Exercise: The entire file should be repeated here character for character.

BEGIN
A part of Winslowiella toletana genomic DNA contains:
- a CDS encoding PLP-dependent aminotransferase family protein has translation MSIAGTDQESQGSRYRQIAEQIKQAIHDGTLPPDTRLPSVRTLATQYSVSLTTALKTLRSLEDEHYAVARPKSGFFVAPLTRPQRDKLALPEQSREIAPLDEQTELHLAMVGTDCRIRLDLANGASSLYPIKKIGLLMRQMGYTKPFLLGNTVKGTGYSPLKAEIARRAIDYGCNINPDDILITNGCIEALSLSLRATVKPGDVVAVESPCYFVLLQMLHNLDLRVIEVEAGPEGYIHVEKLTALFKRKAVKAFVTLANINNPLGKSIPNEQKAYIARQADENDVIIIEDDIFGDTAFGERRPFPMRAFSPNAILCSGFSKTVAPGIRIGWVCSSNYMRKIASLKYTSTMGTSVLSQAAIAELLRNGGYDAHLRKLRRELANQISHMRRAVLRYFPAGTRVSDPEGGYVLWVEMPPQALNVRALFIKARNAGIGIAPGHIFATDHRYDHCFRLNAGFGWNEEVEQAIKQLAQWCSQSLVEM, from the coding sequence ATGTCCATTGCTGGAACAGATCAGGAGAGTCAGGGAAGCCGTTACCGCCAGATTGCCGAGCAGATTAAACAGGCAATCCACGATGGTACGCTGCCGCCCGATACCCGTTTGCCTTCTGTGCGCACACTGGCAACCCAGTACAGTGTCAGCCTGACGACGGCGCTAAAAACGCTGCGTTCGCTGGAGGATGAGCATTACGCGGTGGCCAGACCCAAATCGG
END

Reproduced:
A part of Winslowiella toletana genomic DNA contains:
- a CDS encoding PLP-dependent aminotransferase family protein has translation MSIAGTDQESQGSRYRQIAEQIKQAIHDGTLPPDTRLPSVRTLATQYSVSLTTALKTLRSLEDEHYAVARPKSGFFVAPLTRPQRDKLALPEQSREIAPLDEQTELHLAMVGTDCRIRLDLANGASSLYPIKKIGLLMRQMGYTKPFLLGNTVKGTGYSPLKAEIARRAIDYGCNINPDDILITNGCIEALSLSLRATVKPGDVVAVESPCYFVLLQMLHNLDLRVIEVEAGPEGYIHVEKLTALFKRKAVKAFVTLANINNPLGKSIPNEQKAYIARQADENDVIIIEDDIFGDTAFGERRPFPMRAFSPNAILCSGFSKTVAPGIRIGWVCSSNYMRKIASLKYTSTMGTSVLSQAAIAELLRNGGYDAHLRKLRRELANQISHMRRAVLRYFPAGTRVSDPEGGYVLWVEMPPQALNVRALFIKARNAGIGIAPGHIFATDHRYDHCFRLNAGFGWNEEVEQAIKQLAQWCSQSLVEM, from the coding sequence ATGTCCATTGCTGGAACAGATCAGGAGAGTCAGGGAAGCCGTTACCGCCAGATTGCCGAGCAGATTAAACAGGCAATCCACGATGGTACGCTGCCGCCCGATACCCGTTTGCCTTCTGTGCGCACACTGGCAACCCAGTACAGTGTCAGCCTGACGACGGCGCTAAAAACGCTGCGTTCGCTGGAGGATGAGCATTACGCGGTGGCCAGACCCAAATCGG